The impact of COVID-19 on the airport business—and the path to recovery
Delayed recovery, persisting financial challenges but renewed optimism and momentum
Montreal, 24 February 2022 – Airports Council International (ACI) World has published its ninth quarterly assessment analyzing the economic impact of the COVID-19 pandemic, its effects on the global airport business, and the path to recovery.
It has been almost two years since the World Health Organization (WHO) declared the COVID-19 outbreak a global pandemic. Since then, there have been major impacts to daily life across the globe. However, we have now reached a potential turning point. Despite the more than 400 million infections across the globe and significant death toll, 10.5 billion shots of the vaccine have been administered worldwide in more than 180 countries. This unprecedented vaccination effort is now starting to bear fruits despite some setbacks from the recent Omicron wave. According to the WHO Director General, if we can achieve a 70% rate of vaccination for the world’s population by June or July 2022, we could be out of the acute phase of the pandemic this year, potentially fueling the global economic recovery, and air transport demand.
The crisis has resulted in a dramatic impact to the global economy, trade, and mobility. Just over two years after the first reported case of COVID-19, many countries are laying plans to return to some normality, lifting many health measures, relaxing travel restrictions, and reopening borders. In Europe, Switzerland recently followed in the footsteps of the Netherlands, Norway, and Denmark on this path. Australia has reopened its borders to all vaccinated visa holders at the end of February, after nearly two years since its border was closed to non-citizens. Other Asia-Pacific countries like Thailand, the Philippines, Vietnam, Indonesia and Singapore are also slowly reopening to vaccinated travellers. In the US, a growing number of states and cities have lifted restrictions or announced plans to relax them.
The momentum created by the plan to reopen will certainly have a positive impact on the global economic recovery. The performance of the global economy has accelerated in the last months of 2021 as more pandemic restrictions were removed, facilitating the trade in goods, and enabling the manufacturing and services sectors to grow.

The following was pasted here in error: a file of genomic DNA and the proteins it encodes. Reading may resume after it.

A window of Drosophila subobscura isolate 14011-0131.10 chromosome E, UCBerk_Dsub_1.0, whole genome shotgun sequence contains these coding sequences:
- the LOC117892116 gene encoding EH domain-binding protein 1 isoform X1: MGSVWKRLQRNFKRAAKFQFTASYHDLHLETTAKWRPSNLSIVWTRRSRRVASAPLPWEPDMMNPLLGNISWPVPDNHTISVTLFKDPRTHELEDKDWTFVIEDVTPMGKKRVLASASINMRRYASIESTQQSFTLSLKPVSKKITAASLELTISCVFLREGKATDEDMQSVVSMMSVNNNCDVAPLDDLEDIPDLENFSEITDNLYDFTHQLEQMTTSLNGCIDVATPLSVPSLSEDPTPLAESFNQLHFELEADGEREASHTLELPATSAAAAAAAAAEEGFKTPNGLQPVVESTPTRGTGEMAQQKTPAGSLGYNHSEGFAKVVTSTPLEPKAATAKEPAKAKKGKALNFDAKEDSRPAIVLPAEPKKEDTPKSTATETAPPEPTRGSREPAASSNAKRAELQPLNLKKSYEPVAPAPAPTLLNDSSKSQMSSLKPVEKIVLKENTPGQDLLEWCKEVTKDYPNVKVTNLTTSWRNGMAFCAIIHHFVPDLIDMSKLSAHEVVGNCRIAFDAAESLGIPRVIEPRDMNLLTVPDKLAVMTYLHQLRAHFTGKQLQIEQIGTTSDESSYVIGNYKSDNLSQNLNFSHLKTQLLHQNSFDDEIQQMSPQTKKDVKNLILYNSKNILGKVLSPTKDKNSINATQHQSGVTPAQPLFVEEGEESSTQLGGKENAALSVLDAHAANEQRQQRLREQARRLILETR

The International Monetary Fund (IMF) however warns that the recovery faces multiple headwinds ranging from new potential variants, high crude oil prices, higher inflation, or supply chain disruptions. According to the IMF, global growth is expected to moderate from 5.9% in 2021 to 4.4% in 2022. High inflation levels are probably the most pressing downside risk that governments will target. Consumer inflation in the United States reached 7.1% in December, the highest rate in 40 years, forcing the Federal Reserve to announce its intention to raise interest rates; thereby placing the brakes on major economies. The success of those measures to control inflation will be a key determinant in the possibility that the economic momentum of 2021 could carry over into 2022. What’s more, the risk of armed conflict and increased international tensions could also dampen the speed and magnitude of the recovery.
On the vaccine front, the pace of vaccination has accelerated in core emerging markets in the past few months. However, many countries continue to fall well short of the commonly recognized threshold for herd immunity. Low vaccination rates mean that emerging and developing nations are more exposed to the virus and its variants, which increases the risk of new waves that could undermine the progress made until now.
In this overall context, this document seeks to highlight some key figures in terms of the impacts of the COVID-19 pandemic on airport traffic and revenues and explore pathways to recovery.
1. COVID-19’s effect on airport traffic: delayed recovery but renewed optimism
The devastating and unprecedented impacts of the global COVID-19 pandemic and the subsequent travel restrictions on the airport industry and the entire air transport ecosystem are now well-known. After a decade of consistent and robust growth in global passenger traffic, the pandemic virtually halted activity at airports around the world in the second quarter of 2020. As a result, the total number of passengers for the year fell dramatically from 2019, to a level the world’s airports had not seen since 1997.